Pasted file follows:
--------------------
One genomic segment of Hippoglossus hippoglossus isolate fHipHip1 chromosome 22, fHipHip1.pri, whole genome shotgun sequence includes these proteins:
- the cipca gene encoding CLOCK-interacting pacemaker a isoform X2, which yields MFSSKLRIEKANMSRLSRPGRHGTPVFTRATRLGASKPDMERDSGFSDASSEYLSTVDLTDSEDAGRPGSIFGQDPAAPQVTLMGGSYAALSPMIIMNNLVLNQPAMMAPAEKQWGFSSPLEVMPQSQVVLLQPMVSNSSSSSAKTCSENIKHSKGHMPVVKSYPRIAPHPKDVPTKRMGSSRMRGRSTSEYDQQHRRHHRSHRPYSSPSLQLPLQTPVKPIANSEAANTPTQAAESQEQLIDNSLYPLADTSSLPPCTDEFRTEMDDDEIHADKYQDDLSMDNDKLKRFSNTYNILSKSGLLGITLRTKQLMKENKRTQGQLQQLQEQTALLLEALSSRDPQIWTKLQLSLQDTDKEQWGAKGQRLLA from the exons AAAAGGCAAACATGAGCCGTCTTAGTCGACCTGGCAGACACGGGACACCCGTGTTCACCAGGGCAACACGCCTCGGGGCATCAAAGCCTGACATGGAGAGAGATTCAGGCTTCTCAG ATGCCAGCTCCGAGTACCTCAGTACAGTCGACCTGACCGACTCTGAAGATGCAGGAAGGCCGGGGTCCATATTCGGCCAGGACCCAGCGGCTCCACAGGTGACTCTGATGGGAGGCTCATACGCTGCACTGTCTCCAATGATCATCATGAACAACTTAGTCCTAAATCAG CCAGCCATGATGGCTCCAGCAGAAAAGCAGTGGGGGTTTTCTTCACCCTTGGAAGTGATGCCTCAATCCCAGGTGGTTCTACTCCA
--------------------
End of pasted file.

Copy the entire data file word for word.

One genomic segment of Hippoglossus hippoglossus isolate fHipHip1 chromosome 22, fHipHip1.pri, whole genome shotgun sequence includes these proteins:
- the cipca gene encoding CLOCK-interacting pacemaker a isoform X2, which yields MFSSKLRIEKANMSRLSRPGRHGTPVFTRATRLGASKPDMERDSGFSDASSEYLSTVDLTDSEDAGRPGSIFGQDPAAPQVTLMGGSYAALSPMIIMNNLVLNQPAMMAPAEKQWGFSSPLEVMPQSQVVLLQPMVSNSSSSSAKTCSENIKHSKGHMPVVKSYPRIAPHPKDVPTKRMGSSRMRGRSTSEYDQQHRRHHRSHRPYSSPSLQLPLQTPVKPIANSEAANTPTQAAESQEQLIDNSLYPLADTSSLPPCTDEFRTEMDDDEIHADKYQDDLSMDNDKLKRFSNTYNILSKSGLLGITLRTKQLMKENKRTQGQLQQLQEQTALLLEALSSRDPQIWTKLQLSLQDTDKEQWGAKGQRLLA from the exons AAAAGGCAAACATGAGCCGTCTTAGTCGACCTGGCAGACACGGGACACCCGTGTTCACCAGGGCAACACGCCTCGGGGCATCAAAGCCTGACATGGAGAGAGATTCAGGCTTCTCAG ATGCCAGCTCCGAGTACCTCAGTACAGTCGACCTGACCGACTCTGAAGATGCAGGAAGGCCGGGGTCCATATTCGGCCAGGACCCAGCGGCTCCACAGGTGACTCTGATGGGAGGCTCATACGCTGCACTGTCTCCAATGATCATCATGAACAACTTAGTCCTAAATCAG CCAGCCATGATGGCTCCAGCAGAAAAGCAGTGGGGGTTTTCTTCACCCTTGGAAGTGATGCCTCAATCCCAGGTGGTTCTACTCCA